As one of the EvalPartners, we'd like to share this EvalPartners announcement about the launch of the 2017 round of "Innovation Challenges". EvalPartners is a global partnership to strengthen national evaluation capacities. In November 2015, it launched the first ever long-term global vision for evaluation, developed during EvalYear 2015 through a participatory process with the global evaluation community.
In our recent blog post about using theories of change and logic models better in evaluation, we asked BetterEvaluation members to submit a question or challenge that they have in relation to creating or using theory of change for review by the BetterEvaluation team.
We often get email enquiries asking for advice in preparing the documents used to invite evaluators to prepare proposals to do an evaluation. These documents have a variety of labels including Request for Proposal (RFP), Terms of Reference (TOR), and Scope of Work (SOW). The advice below focuses on two important aspects in this: writing a good RFP/TOR, and sharing it in ways that will create the best pool of proposals.
Many evaluations include a process of developing logic models and theories of change – an explanation of how the activities of a program, project, policy, network or event are expected to contribute to particular results in the short-term and longer-term. They have been used for many years - versions can be seen in Carol Weiss’ 1972 book "Evaluation research: methods for assessing program effectiveness" - and they have been mainstreamed in many organisations
In this blog we thought we'd highlight a few of the things you can do with BetterEvaluation to make your experience with the site and community better, and more useful to you.
Part of our commitment to better evaluation is making sure that evaluation itself is evaluated better. Like any intervention, evaluations can be evaluated in different ways.
This week, Arnaldo Pellini (Senior Research Fellow, Overseas Development Institute and Lead for Learning at the Knowledge Sector Initiative, Indonesia) and Louise Shaxson (Senior Research Fellow, Overseas Development Institute) reflect on some of the challenges around monitoring, evaluating and learning (MEL) from adaptive programmes.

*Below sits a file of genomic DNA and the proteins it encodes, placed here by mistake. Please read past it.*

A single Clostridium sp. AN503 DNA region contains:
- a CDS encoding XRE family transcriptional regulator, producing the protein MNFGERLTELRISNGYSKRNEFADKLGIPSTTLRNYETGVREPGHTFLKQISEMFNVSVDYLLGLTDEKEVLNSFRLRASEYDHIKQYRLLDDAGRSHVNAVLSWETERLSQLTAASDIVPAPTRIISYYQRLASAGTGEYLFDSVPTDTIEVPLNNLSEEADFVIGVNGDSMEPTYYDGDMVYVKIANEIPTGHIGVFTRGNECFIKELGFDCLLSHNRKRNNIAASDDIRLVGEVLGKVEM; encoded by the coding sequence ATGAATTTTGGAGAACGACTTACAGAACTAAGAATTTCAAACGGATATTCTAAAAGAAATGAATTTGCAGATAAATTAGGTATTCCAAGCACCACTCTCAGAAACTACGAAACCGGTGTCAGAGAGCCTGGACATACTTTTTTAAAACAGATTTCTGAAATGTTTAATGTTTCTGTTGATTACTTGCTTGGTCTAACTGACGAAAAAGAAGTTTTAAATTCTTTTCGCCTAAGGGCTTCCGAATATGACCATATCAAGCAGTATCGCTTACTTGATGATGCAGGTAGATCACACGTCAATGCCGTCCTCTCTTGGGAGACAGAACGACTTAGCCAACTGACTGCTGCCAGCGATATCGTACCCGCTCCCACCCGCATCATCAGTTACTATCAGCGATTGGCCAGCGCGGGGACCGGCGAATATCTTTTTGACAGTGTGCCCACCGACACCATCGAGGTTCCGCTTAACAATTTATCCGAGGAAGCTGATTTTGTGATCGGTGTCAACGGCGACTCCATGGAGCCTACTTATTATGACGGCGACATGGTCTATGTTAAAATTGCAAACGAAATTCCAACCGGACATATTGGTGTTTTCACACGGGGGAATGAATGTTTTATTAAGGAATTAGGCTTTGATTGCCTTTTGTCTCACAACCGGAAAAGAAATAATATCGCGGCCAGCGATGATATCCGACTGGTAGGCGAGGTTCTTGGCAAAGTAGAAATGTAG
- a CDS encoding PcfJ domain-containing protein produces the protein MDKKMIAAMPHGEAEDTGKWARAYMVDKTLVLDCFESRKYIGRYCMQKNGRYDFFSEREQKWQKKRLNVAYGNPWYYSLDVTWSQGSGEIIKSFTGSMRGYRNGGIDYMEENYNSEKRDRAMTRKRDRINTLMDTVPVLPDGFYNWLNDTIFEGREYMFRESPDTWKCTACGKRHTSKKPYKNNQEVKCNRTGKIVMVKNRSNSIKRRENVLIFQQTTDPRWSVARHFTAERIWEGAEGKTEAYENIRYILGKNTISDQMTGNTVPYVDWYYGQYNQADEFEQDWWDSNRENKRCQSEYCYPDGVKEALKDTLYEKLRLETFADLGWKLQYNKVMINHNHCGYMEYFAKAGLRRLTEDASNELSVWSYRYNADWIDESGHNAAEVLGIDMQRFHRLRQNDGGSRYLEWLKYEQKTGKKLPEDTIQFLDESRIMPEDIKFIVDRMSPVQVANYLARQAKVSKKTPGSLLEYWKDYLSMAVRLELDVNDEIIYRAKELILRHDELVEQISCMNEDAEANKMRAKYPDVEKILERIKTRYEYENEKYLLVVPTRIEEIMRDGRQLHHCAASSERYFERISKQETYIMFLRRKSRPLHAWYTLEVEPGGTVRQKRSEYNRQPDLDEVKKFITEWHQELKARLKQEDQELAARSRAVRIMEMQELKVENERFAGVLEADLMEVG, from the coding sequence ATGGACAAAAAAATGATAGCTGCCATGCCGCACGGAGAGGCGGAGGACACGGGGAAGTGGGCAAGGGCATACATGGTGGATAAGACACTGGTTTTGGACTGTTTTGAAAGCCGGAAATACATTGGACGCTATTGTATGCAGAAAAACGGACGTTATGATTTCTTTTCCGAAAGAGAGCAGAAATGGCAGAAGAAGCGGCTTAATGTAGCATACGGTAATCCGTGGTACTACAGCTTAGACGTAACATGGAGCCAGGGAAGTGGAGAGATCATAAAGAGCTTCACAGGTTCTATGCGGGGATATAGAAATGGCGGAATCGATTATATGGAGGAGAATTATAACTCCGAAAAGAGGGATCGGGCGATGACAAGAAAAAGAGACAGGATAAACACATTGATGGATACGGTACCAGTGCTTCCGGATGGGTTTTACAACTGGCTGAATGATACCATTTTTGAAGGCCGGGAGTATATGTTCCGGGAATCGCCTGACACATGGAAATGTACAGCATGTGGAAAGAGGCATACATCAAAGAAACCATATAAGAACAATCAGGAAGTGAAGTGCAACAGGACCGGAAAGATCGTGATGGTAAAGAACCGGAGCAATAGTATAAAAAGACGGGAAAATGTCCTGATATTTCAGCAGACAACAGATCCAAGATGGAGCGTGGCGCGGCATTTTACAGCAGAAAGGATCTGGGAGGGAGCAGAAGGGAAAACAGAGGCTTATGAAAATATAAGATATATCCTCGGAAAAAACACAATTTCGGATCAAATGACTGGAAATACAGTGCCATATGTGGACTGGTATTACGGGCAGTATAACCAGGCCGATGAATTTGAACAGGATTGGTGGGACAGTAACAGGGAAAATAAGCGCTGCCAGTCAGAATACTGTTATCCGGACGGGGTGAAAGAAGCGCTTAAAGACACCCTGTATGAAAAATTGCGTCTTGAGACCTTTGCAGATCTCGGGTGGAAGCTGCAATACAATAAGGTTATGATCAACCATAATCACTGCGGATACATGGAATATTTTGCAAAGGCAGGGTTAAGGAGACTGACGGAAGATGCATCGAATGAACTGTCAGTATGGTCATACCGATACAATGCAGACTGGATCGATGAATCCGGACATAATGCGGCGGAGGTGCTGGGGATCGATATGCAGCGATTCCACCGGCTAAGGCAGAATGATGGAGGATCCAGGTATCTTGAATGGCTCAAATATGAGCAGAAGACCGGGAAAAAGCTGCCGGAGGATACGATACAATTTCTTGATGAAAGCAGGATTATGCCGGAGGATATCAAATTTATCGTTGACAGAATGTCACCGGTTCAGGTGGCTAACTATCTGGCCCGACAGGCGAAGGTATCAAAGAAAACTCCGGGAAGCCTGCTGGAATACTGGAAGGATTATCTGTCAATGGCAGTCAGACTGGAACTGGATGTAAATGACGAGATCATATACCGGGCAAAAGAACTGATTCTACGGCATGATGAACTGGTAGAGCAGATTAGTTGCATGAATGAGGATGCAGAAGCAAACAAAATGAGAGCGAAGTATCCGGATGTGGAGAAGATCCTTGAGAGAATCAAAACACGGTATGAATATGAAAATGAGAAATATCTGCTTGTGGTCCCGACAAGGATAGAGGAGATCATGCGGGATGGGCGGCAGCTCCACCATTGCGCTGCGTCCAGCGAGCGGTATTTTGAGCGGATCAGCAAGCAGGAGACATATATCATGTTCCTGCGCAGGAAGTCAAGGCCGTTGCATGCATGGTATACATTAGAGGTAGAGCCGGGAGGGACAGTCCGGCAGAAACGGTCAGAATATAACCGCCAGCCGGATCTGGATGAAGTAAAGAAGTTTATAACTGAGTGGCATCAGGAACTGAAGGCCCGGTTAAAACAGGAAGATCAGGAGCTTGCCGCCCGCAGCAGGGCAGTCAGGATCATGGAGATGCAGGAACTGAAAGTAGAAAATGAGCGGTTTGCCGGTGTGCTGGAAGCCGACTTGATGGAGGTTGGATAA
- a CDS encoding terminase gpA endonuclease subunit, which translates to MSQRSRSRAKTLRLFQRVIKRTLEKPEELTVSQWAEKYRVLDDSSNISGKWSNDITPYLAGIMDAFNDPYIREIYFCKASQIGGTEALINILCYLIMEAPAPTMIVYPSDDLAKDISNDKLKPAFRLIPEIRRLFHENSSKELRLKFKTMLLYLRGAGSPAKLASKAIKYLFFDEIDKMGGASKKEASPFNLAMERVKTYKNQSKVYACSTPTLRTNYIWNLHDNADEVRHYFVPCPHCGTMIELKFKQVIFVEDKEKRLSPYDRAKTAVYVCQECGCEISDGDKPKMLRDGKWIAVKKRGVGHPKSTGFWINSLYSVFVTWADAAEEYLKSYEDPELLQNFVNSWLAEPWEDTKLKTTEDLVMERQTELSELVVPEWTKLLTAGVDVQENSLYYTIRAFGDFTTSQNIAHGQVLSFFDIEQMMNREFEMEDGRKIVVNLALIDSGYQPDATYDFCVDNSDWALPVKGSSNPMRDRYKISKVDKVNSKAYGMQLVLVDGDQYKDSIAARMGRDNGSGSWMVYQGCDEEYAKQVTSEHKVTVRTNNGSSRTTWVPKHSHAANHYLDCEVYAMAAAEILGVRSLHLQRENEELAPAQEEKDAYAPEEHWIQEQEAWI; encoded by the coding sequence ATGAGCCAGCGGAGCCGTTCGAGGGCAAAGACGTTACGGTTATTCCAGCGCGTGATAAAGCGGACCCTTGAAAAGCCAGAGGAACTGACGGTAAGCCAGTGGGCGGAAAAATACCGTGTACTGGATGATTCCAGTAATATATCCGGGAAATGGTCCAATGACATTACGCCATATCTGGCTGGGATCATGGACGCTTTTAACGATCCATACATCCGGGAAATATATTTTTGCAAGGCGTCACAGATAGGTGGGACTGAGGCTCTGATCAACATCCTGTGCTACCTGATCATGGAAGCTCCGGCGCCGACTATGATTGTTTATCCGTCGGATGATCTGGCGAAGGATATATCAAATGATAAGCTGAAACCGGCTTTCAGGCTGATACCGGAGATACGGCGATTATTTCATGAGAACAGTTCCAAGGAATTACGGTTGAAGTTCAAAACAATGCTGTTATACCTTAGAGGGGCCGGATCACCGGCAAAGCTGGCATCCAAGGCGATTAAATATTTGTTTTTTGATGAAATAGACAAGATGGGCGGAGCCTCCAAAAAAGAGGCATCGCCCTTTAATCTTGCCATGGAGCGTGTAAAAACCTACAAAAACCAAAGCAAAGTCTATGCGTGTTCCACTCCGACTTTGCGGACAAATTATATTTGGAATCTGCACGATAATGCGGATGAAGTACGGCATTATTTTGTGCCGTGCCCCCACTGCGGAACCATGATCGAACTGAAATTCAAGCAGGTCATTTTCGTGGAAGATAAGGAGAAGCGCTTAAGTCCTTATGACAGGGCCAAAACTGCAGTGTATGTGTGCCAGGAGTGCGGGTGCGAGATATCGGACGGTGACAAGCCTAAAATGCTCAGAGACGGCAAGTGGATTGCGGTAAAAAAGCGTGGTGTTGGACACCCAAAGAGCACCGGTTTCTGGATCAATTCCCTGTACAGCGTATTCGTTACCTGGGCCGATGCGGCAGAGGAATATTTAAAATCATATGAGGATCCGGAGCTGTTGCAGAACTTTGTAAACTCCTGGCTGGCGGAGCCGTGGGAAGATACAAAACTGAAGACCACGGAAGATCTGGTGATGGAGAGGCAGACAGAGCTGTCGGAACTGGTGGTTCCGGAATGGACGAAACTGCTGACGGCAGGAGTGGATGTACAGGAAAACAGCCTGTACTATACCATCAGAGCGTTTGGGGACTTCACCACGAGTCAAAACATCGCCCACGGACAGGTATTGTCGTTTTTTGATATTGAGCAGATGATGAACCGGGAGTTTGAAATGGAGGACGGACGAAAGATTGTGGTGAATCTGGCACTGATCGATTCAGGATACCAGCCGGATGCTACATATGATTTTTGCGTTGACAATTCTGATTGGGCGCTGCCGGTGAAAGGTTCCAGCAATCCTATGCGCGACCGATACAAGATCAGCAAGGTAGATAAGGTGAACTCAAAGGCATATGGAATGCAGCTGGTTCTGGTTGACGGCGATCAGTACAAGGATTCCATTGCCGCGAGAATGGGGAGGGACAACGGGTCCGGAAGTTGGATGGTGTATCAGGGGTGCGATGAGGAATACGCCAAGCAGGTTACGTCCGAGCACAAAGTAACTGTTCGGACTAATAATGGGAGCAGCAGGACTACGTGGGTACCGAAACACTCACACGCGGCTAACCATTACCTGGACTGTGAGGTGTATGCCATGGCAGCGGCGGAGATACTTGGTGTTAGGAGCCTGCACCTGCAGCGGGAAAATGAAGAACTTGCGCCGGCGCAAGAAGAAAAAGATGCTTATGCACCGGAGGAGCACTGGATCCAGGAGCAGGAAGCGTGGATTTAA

Last week, we started our focus on Adaptive Management with a blog post by Patricia Rogers that explored how monitoring and evaluation can support adaptive management. This week, we're continuing this series with a guest blog from Fred Carden and Arnaldo Pellini, in which they discuss what they learned about adaptive management in a major project on developing capacity for evidence-based policy.
Adaptive management is usually understood to refer to an iterative process of reviewing and making changes to programmes and projects throughout implementation. Commonly associated with environment and resource management, it's becoming more common in other areas of program management and development. Over the next few weeks, we'll be focusing on the increasing interest in how monitoring and evaluation can support adaptive management.
All too often conferences fail to make good use of the experience and knowledge of people attending, with most time spent presenting prepared material that could be better delivered other ways, and not enough time spent on discussions and active learning. With closing dates for two evaluation conferences fast approaching (the Australasian Evaluation Society and the American Evaluation Association), could you propose something more useful, that would demonstrate how much we know and care about communicating and using information?